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Cooperation Between Active Metal and Basic Support in Ni-Based Catalyst for Low-Temperature CO2 Methanation

  • Yuan Ma
  • Jiao LiuEmail author
  • Mo Chu
  • Junrong Yue
  • Yanbin Cui
  • Guangwen Xu
Article
  • 62 Downloads

Abstract

The key challenge for CO2 methanation, an eight-electron process under kinetic limitation, relies on the design of non-noble metal catalysts so as to achieve high activity at low reaction temperatures. In this work, four Ni-based catalysts with different supports were prepared and tested for CO2 methanation at 250–550 °C in a fixed bed quartz reactor and further characterized to reveal the structure–function relationship. The Ni-based catalysts followed an activity order of Ni/CeO2 > Ni/Al2O3 > Ni/TiO2 > Ni/ZrO2, especially at temperatures lower than 350 °C. H2-TPR and TPD results indicated that the interaction between nickel and support was strong and the metallic nickel was well dispersed in the Ni/Al2O3 catalyst, while more amount of CO2 was adsorbed on the weak basic sites in the Ni/CeO2 catalyst. By establishing the correlation between the catalytic performance and the catalyst structure, it was found that the Ni nanoparticles and basic support serve as H2 and CO2 active centers respectively and cooperatively catalyze CO2 methanation, resulting in high low-temperature reaction activity.

Graphic Abstract

High CO2 conversion was achieved over Ni/CeO2 catalyst at 300 °C for its high H2 uptake on Ni nanoparticles and high CO2 adsorption capacity on the support with weak basic sites and cooperatively to catalyze CO2 methanation.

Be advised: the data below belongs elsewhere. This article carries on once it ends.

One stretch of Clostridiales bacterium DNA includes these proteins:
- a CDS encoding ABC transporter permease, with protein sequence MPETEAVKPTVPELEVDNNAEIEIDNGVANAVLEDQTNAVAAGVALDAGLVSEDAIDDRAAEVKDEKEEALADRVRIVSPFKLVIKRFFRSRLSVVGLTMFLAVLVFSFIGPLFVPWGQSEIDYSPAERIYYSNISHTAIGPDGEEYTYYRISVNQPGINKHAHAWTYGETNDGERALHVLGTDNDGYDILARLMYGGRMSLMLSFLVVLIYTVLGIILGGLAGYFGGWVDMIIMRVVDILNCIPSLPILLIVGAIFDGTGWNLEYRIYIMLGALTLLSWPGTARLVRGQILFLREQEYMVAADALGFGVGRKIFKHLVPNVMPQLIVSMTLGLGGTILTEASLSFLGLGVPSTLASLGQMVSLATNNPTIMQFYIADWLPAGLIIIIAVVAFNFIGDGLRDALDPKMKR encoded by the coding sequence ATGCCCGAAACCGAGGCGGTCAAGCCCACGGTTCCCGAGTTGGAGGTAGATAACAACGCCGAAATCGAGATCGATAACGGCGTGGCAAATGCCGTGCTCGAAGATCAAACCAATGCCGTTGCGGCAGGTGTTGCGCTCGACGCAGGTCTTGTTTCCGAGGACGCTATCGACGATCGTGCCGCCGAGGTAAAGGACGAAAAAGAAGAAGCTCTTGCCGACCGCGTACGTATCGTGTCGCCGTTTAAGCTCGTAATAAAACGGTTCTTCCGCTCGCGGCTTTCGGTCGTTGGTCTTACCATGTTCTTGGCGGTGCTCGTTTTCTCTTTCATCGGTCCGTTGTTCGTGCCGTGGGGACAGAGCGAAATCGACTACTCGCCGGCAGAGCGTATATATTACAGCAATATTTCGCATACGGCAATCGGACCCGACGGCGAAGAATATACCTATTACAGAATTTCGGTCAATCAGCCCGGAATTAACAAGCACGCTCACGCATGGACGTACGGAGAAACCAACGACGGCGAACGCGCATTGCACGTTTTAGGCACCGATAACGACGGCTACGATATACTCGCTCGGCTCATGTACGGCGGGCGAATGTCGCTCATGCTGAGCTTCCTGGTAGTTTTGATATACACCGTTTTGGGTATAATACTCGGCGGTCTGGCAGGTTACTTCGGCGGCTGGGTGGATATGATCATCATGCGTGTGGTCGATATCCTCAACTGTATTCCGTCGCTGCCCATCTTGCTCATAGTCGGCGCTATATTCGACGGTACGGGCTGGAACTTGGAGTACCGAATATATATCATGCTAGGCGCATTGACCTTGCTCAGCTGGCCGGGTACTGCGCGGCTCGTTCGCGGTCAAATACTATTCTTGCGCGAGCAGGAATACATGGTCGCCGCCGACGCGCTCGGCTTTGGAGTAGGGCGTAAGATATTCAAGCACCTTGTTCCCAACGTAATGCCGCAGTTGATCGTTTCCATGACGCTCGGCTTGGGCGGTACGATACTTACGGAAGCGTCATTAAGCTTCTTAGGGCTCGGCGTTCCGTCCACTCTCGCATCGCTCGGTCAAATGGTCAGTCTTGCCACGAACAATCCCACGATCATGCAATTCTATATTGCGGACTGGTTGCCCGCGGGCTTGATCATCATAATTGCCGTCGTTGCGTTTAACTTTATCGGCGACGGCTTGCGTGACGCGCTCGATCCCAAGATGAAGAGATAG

Keywords

CO2 methanation Ni/CeO2 Catalyst Support Basic site TPD 

Notes

Acknowledgements

This work was supported by the Fund of State Key Laboratory of Multiphase Complex Systems (No. MPCS-2019-A-04) and International Science and Technology Cooperation Program of China (2018YFE010340).

Competing interest

There have no competing interest.

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Copyright information

© Springer Science+Business Media, LLC, part of Springer Nature 2019

Authors and Affiliations

  • Yuan Ma
    • 1
  • Jiao Liu
    • 2
    Email author
  • Mo Chu
    • 1
  • Junrong Yue
    • 2
  • Yanbin Cui
    • 2
  • Guangwen Xu
    • 3
  1. 1.School of Chemical and Environmental EngineeringChina University of Mining & Technology (Beijing)BeijingChina
  2. 2.State Key Laboratory of Multi-phase Complex Systems, Institute of Process EngineeringChinese Academy of SciencesBeijingChina
  3. 3.Institute of Industrial Chemistry and Energy TechnologyShenyang University of Chemical TechnologyShenyangChina

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